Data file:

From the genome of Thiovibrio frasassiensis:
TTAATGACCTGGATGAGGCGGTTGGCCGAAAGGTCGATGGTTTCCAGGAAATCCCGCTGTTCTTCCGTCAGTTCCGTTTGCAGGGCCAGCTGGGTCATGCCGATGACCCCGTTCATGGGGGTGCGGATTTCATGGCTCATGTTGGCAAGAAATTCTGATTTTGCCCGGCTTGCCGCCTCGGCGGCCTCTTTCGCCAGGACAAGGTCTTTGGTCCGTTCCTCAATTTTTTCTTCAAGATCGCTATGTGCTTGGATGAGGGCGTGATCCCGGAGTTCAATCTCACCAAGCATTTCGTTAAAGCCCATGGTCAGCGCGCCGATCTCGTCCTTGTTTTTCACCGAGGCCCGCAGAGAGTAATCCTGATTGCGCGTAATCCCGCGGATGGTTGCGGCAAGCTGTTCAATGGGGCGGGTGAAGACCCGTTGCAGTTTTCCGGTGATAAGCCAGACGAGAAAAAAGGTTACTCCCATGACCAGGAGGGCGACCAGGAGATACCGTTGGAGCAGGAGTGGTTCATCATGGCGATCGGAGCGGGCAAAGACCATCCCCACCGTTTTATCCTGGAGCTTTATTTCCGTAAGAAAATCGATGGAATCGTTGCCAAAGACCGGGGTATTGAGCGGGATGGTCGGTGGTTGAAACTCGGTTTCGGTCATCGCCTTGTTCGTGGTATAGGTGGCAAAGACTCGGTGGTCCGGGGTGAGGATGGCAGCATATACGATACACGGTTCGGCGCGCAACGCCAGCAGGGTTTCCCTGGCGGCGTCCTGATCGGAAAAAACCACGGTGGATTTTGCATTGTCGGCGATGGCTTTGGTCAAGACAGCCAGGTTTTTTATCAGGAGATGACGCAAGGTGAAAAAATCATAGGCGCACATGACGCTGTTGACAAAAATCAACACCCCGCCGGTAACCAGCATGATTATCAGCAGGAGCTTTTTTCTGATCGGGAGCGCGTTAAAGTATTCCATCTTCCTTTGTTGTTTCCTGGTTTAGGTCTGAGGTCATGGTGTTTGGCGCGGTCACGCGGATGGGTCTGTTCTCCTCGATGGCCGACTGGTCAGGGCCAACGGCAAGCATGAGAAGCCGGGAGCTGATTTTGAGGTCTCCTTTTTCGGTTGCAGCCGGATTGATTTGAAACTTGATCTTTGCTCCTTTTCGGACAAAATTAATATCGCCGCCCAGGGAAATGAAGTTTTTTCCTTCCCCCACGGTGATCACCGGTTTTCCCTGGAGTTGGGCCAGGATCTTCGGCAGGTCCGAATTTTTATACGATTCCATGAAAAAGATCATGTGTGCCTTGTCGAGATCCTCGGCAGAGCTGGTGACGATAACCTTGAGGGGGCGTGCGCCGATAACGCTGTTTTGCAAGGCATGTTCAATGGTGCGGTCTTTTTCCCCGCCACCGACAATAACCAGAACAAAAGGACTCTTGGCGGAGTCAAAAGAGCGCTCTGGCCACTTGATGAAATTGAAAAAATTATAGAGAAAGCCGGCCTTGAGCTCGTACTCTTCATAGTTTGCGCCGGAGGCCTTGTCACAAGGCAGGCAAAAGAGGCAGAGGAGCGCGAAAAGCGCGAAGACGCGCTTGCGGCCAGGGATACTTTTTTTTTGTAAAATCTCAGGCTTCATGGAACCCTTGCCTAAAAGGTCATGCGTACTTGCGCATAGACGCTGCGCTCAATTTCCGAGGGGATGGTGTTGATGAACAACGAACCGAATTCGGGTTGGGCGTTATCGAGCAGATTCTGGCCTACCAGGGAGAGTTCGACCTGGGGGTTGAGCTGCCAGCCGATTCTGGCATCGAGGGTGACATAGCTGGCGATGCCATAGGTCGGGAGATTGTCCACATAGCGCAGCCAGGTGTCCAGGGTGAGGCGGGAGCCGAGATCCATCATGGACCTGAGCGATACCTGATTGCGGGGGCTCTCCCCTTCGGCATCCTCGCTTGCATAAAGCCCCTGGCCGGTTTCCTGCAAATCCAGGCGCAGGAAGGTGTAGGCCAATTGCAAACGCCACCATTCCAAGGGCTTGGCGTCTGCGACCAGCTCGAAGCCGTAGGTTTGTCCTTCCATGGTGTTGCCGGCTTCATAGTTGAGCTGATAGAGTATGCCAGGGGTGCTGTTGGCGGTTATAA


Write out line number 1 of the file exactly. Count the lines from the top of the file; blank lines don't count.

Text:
From the genome of Thiovibrio frasassiensis: